Tory right guns for Lib-Dems
When David Laws was forced to resign last month, we asked if the Tory right wing was trying to destabilise the Lib-Con coalition. With the announcement that Liberal Democrat Energy Secretary Chris Huhne is leaving his wife in the wake of gutter press exposure of his relationship with economic advisor Carina Trimingham, the cracks are widening.
Like the former Treasury Chief Secretary, Huhne is a heavyweight inside the Liberal Democrats. Already there is speculation about whether Cameron should ask for his resignation which would seriously weaken the government just as the Budget is due to be announced. The campaign against Huhne, must therefore be seen in a bigger picture.
Apart from the cardinal sin of being a Liberal Democrat in the first place, Huhne has opposed expanding nuclear power and is in favour of carbon capture technology. Last week the Coalition announced that the £80 million loan needed to make the castings for nuclear reactors was to be cut, which has enraged the pro-nuclear lobby.
As with Laws, the allegations of sexual or marital “impropriety” are simply a smokescreen for far more serious and sinister matters.
The real issue is: what forces are guiding the snooping hacks of the News of the World, whose stories were immediately picked up by the Daily Mail and the Sunday Telegraph? Who tipped them off to tail Trimingham to Huhne’s constituency home in Eastleigh and follow the couple on the train all the way back to Waterloo, tracking their movements and phone calls? Last year Huhne demanded an inquiry into the News of the World phone-hacking saying: "It strikes at the heart of the privacy any individual can expect in a civilised society."
Is it payback time, or is it possible that they are being helped by operatives in one of the intelligence agencies, MI5, MI6 and GCHQ? Richard Aldrich, the author of a new book about the GCHQ spy centre in Cheltenham, which absorbs the largest chunk of the £2.4bn budget, says that GCHQ holds “enormous surveillance powers”. The frightening truth, he says, is "no one is in control" of these powers.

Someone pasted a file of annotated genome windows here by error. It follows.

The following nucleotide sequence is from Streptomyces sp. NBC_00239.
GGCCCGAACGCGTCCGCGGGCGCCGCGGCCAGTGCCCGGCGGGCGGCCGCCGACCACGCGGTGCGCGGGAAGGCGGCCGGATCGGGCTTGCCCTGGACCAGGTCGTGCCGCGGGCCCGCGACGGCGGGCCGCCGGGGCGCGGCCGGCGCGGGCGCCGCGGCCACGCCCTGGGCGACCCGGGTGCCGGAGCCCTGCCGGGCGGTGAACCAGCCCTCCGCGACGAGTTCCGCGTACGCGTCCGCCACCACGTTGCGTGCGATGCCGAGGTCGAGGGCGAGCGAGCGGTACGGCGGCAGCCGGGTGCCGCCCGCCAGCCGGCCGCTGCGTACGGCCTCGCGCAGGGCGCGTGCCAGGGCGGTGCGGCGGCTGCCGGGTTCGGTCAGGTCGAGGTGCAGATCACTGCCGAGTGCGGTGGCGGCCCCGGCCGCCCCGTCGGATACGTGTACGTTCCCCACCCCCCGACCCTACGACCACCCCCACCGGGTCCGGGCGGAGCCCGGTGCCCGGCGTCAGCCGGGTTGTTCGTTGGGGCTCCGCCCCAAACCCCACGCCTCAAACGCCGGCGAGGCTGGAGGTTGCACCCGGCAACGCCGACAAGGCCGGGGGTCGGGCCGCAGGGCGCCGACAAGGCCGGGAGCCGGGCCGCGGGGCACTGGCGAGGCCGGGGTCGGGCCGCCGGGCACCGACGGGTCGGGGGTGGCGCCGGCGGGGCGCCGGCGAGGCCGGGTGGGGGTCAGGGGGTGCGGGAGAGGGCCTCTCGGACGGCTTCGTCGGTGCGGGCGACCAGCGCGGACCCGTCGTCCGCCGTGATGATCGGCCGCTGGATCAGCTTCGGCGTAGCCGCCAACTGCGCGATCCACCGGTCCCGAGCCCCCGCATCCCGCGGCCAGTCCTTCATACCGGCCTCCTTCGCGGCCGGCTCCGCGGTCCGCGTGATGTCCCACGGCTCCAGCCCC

As Cameron’s coalition comes under strain, he is singing the praises of the military. The Prime Minister wrote yesterday that it was the whole nation’s “social responsibility to put servicemen and women “at the front and centre of our national life”, adding “I want to see an explosion of red, white and blue all over the country”.
As the 300th soldier is killed and when the majority of citizens are opposed to the hopeless war in Afghanistan, the pressure is on to re-legitimise the armed forces. The ruling class need to put down a marker in the wake of the Saville Report which proved beyond question that British troops deliberately fired on innocent civilians. This explains why even General Sir Richard Dannatt has backed Cameron in saying that the Bloody Sunday shootings in Derry 38 years ago were “unjustified and unjustifiable”. That event must be firmly put in the past so that the troops can now be seen as self-less heroes who need “our” unstinting moral and financial support.
On the eve of what will is likely to be the most ferocious budget in history there are serious fears of civil unrest as the whirlwind of cuts hits jobs, services, pensions and pay.
No wonder that the media drums are beating to get support for the Armed Forces Day this Saturday. It’s time to join the campaign to build People’s Assemblies as the democratic alternative to these increasingly authoritarian state forces.
A World to Win secretary
21 June 2010